Residents of a blue-collar Paris suburb are irked that public money is being spent on a statue of France's controversial first lady as a way of honouring the community's Italian immigrants.

Carla Bruni-Sarkozy, a former top model and singer, may be Italian, but the residents of Nogent-sur-Marne say she does not represent their town or its working-class roots. And they're not happy about reports that $50,000 from municipal coffers will be spent on the eight-foot-tall bronze mold in the centre of Little Italy.

What's more, some people see the statue as a blatant endorsement of President Nicolas Sarkozy, who is running for re-election this spring.

Nogent-sur-Marne's mayor, Jacques Martin, is a member of Sarkozy's conservative Union pour un Mouvement Populaire party. And he doesn't hide his admiration for the glamorous first lady.

"It is out of the question that we will change anything," Martin said of the controversy surrounding the statue. "The choice was a very good choice."

It was Martin who suggested to sculptor Elizabeth Cibot that she carve Bruni-Sarkozy's face into her statue-in-progress.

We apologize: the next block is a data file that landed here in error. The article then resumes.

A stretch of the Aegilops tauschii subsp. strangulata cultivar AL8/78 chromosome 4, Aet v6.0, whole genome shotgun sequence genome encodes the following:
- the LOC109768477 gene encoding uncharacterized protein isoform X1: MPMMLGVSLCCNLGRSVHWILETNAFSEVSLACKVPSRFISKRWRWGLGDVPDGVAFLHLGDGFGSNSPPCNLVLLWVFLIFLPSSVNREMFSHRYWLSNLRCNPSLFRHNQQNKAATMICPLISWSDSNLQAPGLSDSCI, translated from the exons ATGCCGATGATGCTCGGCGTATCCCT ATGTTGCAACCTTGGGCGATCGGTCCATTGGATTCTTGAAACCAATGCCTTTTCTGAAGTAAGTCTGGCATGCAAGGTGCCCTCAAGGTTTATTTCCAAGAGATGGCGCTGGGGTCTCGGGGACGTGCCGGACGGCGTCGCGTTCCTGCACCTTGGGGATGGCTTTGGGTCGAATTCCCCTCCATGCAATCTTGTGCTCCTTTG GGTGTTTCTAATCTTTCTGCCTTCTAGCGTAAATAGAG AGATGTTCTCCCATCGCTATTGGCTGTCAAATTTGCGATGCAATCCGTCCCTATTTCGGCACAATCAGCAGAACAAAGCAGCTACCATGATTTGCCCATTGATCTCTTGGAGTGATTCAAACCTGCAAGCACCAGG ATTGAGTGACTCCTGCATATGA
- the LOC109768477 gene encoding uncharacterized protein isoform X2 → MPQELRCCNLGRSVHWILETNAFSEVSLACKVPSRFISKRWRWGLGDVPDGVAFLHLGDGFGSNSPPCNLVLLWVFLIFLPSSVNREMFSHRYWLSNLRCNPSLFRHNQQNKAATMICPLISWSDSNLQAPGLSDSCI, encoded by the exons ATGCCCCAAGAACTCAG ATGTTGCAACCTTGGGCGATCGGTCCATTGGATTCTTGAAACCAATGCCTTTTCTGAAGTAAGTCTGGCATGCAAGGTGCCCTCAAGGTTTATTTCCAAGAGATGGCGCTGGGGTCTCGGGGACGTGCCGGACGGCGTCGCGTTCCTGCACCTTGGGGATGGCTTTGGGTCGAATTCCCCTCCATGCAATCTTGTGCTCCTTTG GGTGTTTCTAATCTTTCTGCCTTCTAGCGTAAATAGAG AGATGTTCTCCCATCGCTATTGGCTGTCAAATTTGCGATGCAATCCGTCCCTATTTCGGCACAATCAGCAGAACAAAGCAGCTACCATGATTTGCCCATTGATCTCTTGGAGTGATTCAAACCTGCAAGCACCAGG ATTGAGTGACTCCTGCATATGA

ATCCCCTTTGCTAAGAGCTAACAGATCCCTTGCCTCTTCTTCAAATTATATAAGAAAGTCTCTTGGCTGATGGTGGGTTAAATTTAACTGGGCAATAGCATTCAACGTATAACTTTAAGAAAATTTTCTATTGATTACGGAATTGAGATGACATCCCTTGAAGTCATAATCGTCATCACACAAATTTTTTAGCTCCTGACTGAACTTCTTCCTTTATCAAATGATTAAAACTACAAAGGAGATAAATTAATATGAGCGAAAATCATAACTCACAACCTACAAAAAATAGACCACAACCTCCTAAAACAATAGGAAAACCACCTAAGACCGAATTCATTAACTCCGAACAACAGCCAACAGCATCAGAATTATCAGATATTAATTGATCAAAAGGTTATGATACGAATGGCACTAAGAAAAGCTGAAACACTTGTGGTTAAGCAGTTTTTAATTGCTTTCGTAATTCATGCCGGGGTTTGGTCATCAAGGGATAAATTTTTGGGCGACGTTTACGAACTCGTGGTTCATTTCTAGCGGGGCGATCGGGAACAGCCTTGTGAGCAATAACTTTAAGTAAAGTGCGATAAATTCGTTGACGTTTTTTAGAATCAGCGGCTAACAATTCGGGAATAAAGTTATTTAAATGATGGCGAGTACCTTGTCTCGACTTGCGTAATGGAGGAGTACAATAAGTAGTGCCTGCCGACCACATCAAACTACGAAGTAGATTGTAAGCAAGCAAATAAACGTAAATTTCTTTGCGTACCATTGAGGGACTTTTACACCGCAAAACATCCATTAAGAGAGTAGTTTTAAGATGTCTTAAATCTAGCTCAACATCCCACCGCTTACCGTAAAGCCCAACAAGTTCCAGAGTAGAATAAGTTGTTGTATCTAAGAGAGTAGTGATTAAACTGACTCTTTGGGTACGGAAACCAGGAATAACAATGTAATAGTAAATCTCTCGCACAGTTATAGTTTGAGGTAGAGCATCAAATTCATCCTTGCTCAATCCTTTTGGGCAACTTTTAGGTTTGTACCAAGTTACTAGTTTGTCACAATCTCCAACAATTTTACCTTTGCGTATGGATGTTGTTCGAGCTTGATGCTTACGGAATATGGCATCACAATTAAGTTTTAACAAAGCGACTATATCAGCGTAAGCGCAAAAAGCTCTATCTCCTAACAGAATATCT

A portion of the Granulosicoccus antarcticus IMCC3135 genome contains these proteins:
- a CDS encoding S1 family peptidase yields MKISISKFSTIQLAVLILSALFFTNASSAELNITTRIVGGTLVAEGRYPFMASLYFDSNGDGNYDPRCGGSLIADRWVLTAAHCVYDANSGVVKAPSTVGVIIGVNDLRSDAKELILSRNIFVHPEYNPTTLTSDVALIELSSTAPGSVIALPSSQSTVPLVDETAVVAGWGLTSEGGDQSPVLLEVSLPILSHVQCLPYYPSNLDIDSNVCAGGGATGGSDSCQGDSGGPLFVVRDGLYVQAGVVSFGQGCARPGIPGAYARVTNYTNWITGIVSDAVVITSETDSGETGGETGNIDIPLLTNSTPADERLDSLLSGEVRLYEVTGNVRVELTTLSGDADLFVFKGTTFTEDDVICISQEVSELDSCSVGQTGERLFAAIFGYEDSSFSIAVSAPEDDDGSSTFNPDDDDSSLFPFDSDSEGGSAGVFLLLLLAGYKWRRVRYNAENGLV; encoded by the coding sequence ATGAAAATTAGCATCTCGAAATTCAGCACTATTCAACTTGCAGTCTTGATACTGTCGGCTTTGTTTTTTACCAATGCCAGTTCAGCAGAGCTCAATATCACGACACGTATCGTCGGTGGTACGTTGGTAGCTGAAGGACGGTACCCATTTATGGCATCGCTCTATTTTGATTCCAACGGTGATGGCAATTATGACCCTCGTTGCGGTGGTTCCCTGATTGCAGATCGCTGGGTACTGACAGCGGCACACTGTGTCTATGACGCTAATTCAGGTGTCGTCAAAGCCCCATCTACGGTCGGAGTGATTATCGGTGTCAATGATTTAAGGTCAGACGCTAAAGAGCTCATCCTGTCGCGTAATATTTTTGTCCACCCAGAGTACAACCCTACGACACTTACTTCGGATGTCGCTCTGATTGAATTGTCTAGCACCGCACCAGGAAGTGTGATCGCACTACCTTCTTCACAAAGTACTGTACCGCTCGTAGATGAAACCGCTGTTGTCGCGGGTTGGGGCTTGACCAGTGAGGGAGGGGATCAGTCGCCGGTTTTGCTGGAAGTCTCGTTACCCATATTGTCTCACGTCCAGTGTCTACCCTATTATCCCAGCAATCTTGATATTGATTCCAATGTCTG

Cibot said the statue was originally conceived as a male stone mason. But then it became a woman and the mayor wanted to immortalize the first lady.

Many of his constituents think the choice was made in poor taste.

"I don't see what Carla Bruni is doing here. She's not someone from the area," said one woman. "I don't see any rapport with our town."

Another resident said it would be inappropriate to use Bruni-Sarkozy's face as a symbol of the Italian community.

While many early Italian immigrants to the area toiled in physically demanding jobs for little pay, Bruni-Sarkozy came from a wealthy, connected family.

The statue is expected to be unveiled this spring.

With a report from CTV's London Correspondent Ben O'Hara-Byrne